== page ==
Anna Schapiro

Assistant Professor (starting July 2019)

B.S., Symbolic Systems, Stanford University

Ph.D., Psychology and Neuroscience, Princeton University


Office Location: 
Levin Building, 425 S. University Ave.
Research Interests: 

Memory; Learning; Neural network modeling; Sleep; Consolidation; Hippocampal-cortical interactions

Research Synopsis:

Some moments in our lives provide information that is useful in itself (learning someone’s name), but other information is most meaningful when combined across many instances, as we come to understand the regularities in the world (which friends we can rely on). How do we extract such structured knowledge from our environment? Answering this question requires an understanding of the initial acquisition of this information as well as its stabilization and integration with existing knowledge structures over time and with sleep. Our research combines neural network modeling and empirical methods (fMRI, EEG, patient studies, behavior) to uncover learning algorithms and principles of how memories of regularities in the environment come to be represented throughout the brain.

Professor Anna Schapiro will be considering new graduate students for admission for Fall 2019.


Selected Publications: 

Schapiro, A.C., McDevitt, E.A., Rogers, T.T., Mednick, S.C., & Norman, K.A. (2018). Human hippocampal replay during rest prioritizes weakly-learned information and predicts memory performance. Nature Communications.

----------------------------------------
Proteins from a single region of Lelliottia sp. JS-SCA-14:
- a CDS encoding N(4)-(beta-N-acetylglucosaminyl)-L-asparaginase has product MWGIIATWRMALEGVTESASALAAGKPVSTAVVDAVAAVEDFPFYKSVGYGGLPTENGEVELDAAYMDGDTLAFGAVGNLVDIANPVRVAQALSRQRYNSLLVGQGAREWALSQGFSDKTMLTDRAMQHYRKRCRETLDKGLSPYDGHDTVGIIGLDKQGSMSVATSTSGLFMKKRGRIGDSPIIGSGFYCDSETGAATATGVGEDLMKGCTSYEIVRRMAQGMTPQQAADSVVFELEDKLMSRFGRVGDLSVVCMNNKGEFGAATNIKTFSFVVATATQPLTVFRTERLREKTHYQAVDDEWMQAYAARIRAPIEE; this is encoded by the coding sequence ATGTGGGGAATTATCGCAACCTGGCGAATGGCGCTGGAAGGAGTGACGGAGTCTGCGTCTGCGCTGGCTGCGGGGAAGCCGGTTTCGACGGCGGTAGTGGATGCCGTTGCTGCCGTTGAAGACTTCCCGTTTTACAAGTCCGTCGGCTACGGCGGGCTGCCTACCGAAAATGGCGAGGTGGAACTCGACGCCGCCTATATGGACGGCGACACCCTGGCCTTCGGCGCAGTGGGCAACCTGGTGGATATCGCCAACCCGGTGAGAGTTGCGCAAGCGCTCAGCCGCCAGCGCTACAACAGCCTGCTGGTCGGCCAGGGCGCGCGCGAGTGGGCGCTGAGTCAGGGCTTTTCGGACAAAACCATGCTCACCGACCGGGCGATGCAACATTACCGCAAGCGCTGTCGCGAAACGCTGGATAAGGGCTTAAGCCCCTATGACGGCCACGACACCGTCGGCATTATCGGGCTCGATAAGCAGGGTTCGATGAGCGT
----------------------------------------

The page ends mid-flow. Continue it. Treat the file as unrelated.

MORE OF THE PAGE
Honey, C.J., Newman, E.L., & Schapiro, A.C. (2017). Switching between internal and external modes: a multi-scale learning principle. Network Neuroscience.

Schapiro, A.C., McDevitt, E.A., Chen, L., Norman, K.A., Mednick, S.C., & Rogers, T.T. (2017). Sleep benefits memory for semantic category structure while preserving exemplar-specific information. Scientific Reports. 

Schapiro, A.C., Turk-Browne, N.B., Botvinick, M.M., & Norman, K.A. (2017). Complementary learning systems within the hippocampus: A neural network modelling approach to reconciling episodic memory with statistical learning. Philosophical Transactions of the Royal Society B.

Schapiro, A.C., Turk-Browne, N.B., Norman, K.A., & Botvinick, M.M. (2016). Statistical learning of temporal community structure in the hippocampus. Hippocampus.

Schapiro, A.C., Gregory, E., Landau, B., McCloskey, M., Turk-Browne, N.B. (2014). The necessity of the medial temporal lobe for statistical learning. Journal of Cognitive Neuroscience.

Schapiro, A.C., Rogers, T.T., Cordova, N.I., Turk-Browne, N.B., & Botvinick, M.M. (2013). Neural representations of events arise from temporal community structure. Nature Neuroscience.

Schapiro, A.C., Kustner, L.V., & Turk-Browne, N.B. (2012). Shaping of object representations in the human medial temporal lobe based on temporal regularities. Current Biology.